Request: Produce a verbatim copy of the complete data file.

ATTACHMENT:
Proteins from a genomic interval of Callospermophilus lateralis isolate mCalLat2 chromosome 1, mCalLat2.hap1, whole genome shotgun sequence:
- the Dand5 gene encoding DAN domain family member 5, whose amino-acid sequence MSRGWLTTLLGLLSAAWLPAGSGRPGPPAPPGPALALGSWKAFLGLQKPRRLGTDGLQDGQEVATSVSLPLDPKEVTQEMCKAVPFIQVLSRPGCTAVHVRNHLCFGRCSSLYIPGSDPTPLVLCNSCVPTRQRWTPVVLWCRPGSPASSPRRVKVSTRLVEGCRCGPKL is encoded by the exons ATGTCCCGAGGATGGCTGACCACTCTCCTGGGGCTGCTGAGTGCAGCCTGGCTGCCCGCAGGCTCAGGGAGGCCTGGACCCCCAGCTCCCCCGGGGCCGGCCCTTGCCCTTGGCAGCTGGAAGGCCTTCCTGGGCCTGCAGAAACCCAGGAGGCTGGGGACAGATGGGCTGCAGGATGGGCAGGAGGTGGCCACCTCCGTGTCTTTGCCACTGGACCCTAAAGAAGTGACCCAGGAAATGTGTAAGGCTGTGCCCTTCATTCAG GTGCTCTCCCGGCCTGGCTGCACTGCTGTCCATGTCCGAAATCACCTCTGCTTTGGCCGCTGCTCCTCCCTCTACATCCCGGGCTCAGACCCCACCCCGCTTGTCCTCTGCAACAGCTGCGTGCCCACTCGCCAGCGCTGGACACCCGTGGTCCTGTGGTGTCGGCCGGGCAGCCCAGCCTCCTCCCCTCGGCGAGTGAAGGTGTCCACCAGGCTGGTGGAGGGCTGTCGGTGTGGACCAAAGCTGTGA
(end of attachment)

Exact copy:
Proteins from a genomic interval of Callospermophilus lateralis isolate mCalLat2 chromosome 1, mCalLat2.hap1, whole genome shotgun sequence:
- the Dand5 gene encoding DAN domain family member 5, whose amino-acid sequence MSRGWLTTLLGLLSAAWLPAGSGRPGPPAPPGPALALGSWKAFLGLQKPRRLGTDGLQDGQEVATSVSLPLDPKEVTQEMCKAVPFIQVLSRPGCTAVHVRNHLCFGRCSSLYIPGSDPTPLVLCNSCVPTRQRWTPVVLWCRPGSPASSPRRVKVSTRLVEGCRCGPKL is encoded by the exons ATGTCCCGAGGATGGCTGACCACTCTCCTGGGGCTGCTGAGTGCAGCCTGGCTGCCCGCAGGCTCAGGGAGGCCTGGACCCCCAGCTCCCCCGGGGCCGGCCCTTGCCCTTGGCAGCTGGAAGGCCTTCCTGGGCCTGCAGAAACCCAGGAGGCTGGGGACAGATGGGCTGCAGGATGGGCAGGAGGTGGCCACCTCCGTGTCTTTGCCACTGGACCCTAAAGAAGTGACCCAGGAAATGTGTAAGGCTGTGCCCTTCATTCAG GTGCTCTCCCGGCCTGGCTGCACTGCTGTCCATGTCCGAAATCACCTCTGCTTTGGCCGCTGCTCCTCCCTCTACATCCCGGGCTCAGACCCCACCCCGCTTGTCCTCTGCAACAGCTGCGTGCCCACTCGCCAGCGCTGGACACCCGTGGTCCTGTGGTGTCGGCCGGGCAGCCCAGCCTCCTCCCCTCGGCGAGTGAAGGTGTCCACCAGGCTGGTGGAGGGCTGTCGGTGTGGACCAAAGCTGTGA